From a young age I’ve always been surrounded by makers. On my mother’s side, my Nana was an artist and my Pop was an engineer. On my father’s side, my Grandfather was a leather goods maker. He used to design and make bags for Western Australian miners back in the 1960’s. This trade was passed down to my father, who is now passing it down to me. Which I’m immensely proud of. When I’m back in my hometown for a few weeks of the year, I dedicate a good amount of time to making a new bag.

For me, getting on the tools and crafting a physical object is a great outlet. Its nice to get away from the screens and technology that I’m surrounded with everyday as a UX Designer. To make a bag I follow the same process that can apply to any medium of design. These are the stages I work through.
Define the Problem You’re Trying to Solve.

While having something that is aesthetically beautiful is important, it’s imperative that you design with functionality first in mind. What is the core problem that you’re trying to solve? What is the missing gap that this bag will fill? Questions you need to ask yourself might be, what context will I be using this bag in? What items will need to fit into it? Where will I be taking it?

Define the Problem You’re Trying to Solve.

While having something that is aesthetically beautiful is important, it’s imperative that you design with functionality first in mind. What is the core problem that you’re trying to solve? What is the missing gap that this bag will fill? Questions you need to ask yourself might be, what context will I be using this bag in? What items will need to fit into it? Where will I be taking it?
Case 2: The night bag

On a few occasions, I found myself in need of a small black, simple shoulder bag to use on nights out. I drew from past experiences and problems I’ve had with going out bags. I knew that it would get dirty on the inside. I’ve smashed a cowboy shot in my bag before and had a bottle of foundation leak everywhere on many occasions, but that’s another story.So I made the bag out of leather but lined the inside with plastic. Now I’ll just wipe the inside clean it each time. I also I made a zip entry instead of a clip over flap because it would be easier and quicker to access. I’m one of those people who needs to be sure that my belongings are secure and won’t fall out.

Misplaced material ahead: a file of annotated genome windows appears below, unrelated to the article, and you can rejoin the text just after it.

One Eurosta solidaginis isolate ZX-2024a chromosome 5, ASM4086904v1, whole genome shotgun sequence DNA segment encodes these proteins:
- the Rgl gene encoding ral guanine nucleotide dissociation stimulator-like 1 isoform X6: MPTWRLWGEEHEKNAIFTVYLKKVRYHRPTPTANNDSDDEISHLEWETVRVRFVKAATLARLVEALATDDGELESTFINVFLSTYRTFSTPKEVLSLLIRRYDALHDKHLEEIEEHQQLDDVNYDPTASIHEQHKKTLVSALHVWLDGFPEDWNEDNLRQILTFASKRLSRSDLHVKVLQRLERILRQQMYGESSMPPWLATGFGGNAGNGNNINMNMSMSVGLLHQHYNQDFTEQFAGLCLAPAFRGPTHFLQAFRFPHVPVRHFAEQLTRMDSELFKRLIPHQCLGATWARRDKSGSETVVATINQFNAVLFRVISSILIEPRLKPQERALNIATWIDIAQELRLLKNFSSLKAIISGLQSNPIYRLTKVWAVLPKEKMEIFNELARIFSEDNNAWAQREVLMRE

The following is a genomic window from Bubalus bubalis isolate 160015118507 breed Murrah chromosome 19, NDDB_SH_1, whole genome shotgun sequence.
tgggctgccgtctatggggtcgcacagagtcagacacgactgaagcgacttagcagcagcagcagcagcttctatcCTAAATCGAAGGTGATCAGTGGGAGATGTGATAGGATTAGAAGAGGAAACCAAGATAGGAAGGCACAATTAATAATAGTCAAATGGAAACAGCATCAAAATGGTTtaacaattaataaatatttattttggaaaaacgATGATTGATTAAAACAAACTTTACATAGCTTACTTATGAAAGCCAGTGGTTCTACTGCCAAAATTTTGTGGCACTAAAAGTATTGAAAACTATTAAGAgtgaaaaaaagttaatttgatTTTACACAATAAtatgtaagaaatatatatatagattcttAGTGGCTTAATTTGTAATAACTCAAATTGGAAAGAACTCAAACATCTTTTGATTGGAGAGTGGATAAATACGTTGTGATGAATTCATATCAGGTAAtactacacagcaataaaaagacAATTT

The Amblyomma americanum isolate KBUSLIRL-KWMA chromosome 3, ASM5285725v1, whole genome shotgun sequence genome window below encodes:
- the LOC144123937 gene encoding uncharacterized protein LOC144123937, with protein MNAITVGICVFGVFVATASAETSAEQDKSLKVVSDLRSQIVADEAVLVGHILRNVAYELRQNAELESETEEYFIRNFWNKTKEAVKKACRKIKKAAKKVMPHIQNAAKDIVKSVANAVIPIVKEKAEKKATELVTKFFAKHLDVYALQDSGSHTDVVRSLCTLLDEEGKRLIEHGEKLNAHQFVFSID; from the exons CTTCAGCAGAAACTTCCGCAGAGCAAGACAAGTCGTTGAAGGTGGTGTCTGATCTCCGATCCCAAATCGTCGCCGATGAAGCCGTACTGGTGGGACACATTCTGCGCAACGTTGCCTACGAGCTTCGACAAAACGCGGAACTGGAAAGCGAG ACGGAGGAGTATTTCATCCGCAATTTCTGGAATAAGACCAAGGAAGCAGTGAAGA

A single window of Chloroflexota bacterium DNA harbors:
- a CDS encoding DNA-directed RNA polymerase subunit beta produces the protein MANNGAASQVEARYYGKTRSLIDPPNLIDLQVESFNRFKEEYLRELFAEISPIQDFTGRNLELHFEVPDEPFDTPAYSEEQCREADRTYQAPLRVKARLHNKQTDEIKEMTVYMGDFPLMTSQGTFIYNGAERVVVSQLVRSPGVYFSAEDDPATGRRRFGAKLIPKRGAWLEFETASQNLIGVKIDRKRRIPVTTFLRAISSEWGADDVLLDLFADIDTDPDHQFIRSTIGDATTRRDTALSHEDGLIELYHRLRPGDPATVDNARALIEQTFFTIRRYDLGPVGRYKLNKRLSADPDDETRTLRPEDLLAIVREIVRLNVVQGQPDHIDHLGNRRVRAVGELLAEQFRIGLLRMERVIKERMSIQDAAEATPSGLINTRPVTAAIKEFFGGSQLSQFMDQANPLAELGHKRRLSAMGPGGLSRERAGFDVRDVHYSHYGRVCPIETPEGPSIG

Research and Planning
Leather hides aren’t exactly cheap, so planning your design will save you a lot of time and money. I’ll research designs that currently exist and take inspiration from elements that I like. I’m obsessed with the videos that show how designer brands make their bags. They’re a great resource because a lot of the time they’ll follow the same methods that you could do as well.
Prototyping
I’ll first begin by creating paper prototypes. For each model I make I’ll go back and forth tweaking the pattern to get the shape and size just right. The prototyping phase is a great time to make sure all the real objects you’ll be placing in the bag will fit.

Its also a good idea to wear the paper prototypes around to get an idea of the sizing and how it sits on the body. The image below is an example of me testing the true contents. My gym clothes and laptop needed to fit into it otherwise the bag’s existence would be worthless.
I’ll use paper to get the size, shape and pattern. Plastic to test the structure and cheap leather for stitching and joinery tests. Remember, this is a constant back and forth cycle. You’ll get to a point where you need to decide on a pattern to take into the creation stage. Pkmarts.com
Pattern Making

Pattern making occurs at the same time as prototyping as I refine and improve each design. I’ll create a more finalised pattern when I’m ready to translate it to leather.

I draw my patterns with AutoCAD, which is a drafting program I learnt during my time studying Architecture. With this program I can draw the pattern to scale with the exact measurements. I’ll also define things like: the location of the stitches, where holes need punching and how much overlay I’ll need.